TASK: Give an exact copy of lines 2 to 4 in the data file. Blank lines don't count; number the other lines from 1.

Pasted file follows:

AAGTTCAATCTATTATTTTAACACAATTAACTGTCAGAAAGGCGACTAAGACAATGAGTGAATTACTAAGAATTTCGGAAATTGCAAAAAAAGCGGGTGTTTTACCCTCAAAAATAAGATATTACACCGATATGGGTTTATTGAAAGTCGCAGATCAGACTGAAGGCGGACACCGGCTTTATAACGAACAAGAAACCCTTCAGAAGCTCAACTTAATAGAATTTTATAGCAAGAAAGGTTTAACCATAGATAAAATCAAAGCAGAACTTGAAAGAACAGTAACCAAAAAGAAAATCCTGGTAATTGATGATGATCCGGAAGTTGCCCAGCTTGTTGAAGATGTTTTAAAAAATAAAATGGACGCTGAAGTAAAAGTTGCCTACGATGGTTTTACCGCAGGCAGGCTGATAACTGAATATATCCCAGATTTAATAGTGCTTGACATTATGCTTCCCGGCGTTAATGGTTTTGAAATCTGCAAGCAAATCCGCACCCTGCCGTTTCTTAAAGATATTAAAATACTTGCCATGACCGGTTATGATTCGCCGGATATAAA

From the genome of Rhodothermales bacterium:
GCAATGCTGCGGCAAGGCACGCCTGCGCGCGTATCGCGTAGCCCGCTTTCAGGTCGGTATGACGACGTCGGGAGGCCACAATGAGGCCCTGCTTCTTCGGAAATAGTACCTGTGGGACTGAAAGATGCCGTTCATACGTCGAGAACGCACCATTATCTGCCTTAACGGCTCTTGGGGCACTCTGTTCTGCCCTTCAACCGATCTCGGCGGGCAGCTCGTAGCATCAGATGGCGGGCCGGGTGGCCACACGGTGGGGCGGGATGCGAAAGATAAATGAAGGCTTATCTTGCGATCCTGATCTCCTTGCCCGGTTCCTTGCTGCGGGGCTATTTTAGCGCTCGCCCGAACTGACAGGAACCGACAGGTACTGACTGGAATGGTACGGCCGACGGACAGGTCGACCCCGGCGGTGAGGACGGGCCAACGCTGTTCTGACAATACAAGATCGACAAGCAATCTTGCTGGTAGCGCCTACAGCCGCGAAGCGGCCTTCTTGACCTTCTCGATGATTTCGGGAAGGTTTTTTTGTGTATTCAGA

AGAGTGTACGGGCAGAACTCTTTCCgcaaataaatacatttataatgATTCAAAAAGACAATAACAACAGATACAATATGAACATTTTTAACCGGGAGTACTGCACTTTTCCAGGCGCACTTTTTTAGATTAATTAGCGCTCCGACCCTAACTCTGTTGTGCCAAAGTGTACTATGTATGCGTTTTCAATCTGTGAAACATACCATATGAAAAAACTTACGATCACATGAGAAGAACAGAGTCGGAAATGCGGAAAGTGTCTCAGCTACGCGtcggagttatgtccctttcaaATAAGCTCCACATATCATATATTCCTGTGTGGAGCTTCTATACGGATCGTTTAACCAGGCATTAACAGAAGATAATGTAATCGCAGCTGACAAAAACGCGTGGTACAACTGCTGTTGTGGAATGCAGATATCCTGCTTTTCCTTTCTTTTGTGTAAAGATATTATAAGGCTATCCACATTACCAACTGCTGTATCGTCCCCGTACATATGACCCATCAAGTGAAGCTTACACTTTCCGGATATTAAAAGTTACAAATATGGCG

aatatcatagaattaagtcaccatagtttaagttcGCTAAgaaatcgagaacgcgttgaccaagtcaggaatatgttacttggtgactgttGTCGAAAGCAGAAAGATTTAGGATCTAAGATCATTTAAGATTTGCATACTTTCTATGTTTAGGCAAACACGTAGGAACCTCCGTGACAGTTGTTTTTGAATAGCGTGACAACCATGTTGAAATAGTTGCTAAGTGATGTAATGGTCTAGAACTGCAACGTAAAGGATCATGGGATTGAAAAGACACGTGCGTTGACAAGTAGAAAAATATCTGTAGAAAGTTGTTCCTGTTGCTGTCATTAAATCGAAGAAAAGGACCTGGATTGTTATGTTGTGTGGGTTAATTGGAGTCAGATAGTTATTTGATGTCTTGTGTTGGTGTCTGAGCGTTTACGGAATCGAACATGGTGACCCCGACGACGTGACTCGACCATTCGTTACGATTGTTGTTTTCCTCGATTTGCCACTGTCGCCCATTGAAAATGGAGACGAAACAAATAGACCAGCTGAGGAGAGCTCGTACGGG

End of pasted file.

From the genome of Rhodothermales bacterium:
GCAATGCTGCGGCAAGGCACGCCTGCGCGCGTATCGCGTAGCCCGCTTTCAGGTCGGTATGACGACGTCGGGAGGCCACAATGAGGCCCTGCTTCTTCGGAAATAGTACCTGTGGGACTGAAAGATGCCGTTCATACGTCGAGAACGCACCATTATCTGCCTTAACGGCTCTTGGGGCACTCTGTTCTGCCCTTCAACCGATCTCGGCGGGCAGCTCGTAGCATCAGATGGCGGGCCGGGTGGCCACACGGTGGGGCGGGATGCGAAAGATAAATGAAGGCTTATCTTGCGATCCTGATCTCCTTGCCCGGTTCCTTGCTGCGGGGCTATTTTAGCGCTCGCCCGAACTGACAGGAACCGACAGGTACTGACTGGAATGGTACGGCCGACGGACAGGTCGACCCCGGCGGTGAGGACGGGCCAACGCTGTTCTGACAATACAAGATCGACAAGCAATCTTGCTGGTAGCGCCTACAGCCGCGAAGCGGCCTTCTTGACCTTCTCGATGATTTCGGGAAGGTTTTTTTGTGTATTCAGA

AGAGTGTACGGGCAGAACTCTTTCCgcaaataaatacatttataatgATTCAAAAAGACAATAACAACAGATACAATATGAACATTTTTAACCGGGAGTACTGCACTTTTCCAGGCGCACTTTTTTAGATTAATTAGCGCTCCGACCCTAACTCTGTTGTGCCAAAGTGTACTATGTATGCGTTTTCAATCTGTGAAACATACCATATGAAAAAACTTACGATCACATGAGAAGAACAGAGTCGGAAATGCGGAAAGTGTCTCAGCTACGCGtcggagttatgtccctttcaaATAAGCTCCACATATCATATATTCCTGTGTGGAGCTTCTATACGGATCGTTTAACCAGGCATTAACAGAAGATAATGTAATCGCAGCTGACAAAAACGCGTGGTACAACTGCTGTTGTGGAATGCAGATATCCTGCTTTTCCTTTCTTTTGTGTAAAGATATTATAAGGCTATCCACATTACCAACTGCTGTATCGTCCCCGTACATATGACCCATCAAGTGAAGCTTACACTTTCCGGATATTAAAAGTTACAAATATGGCG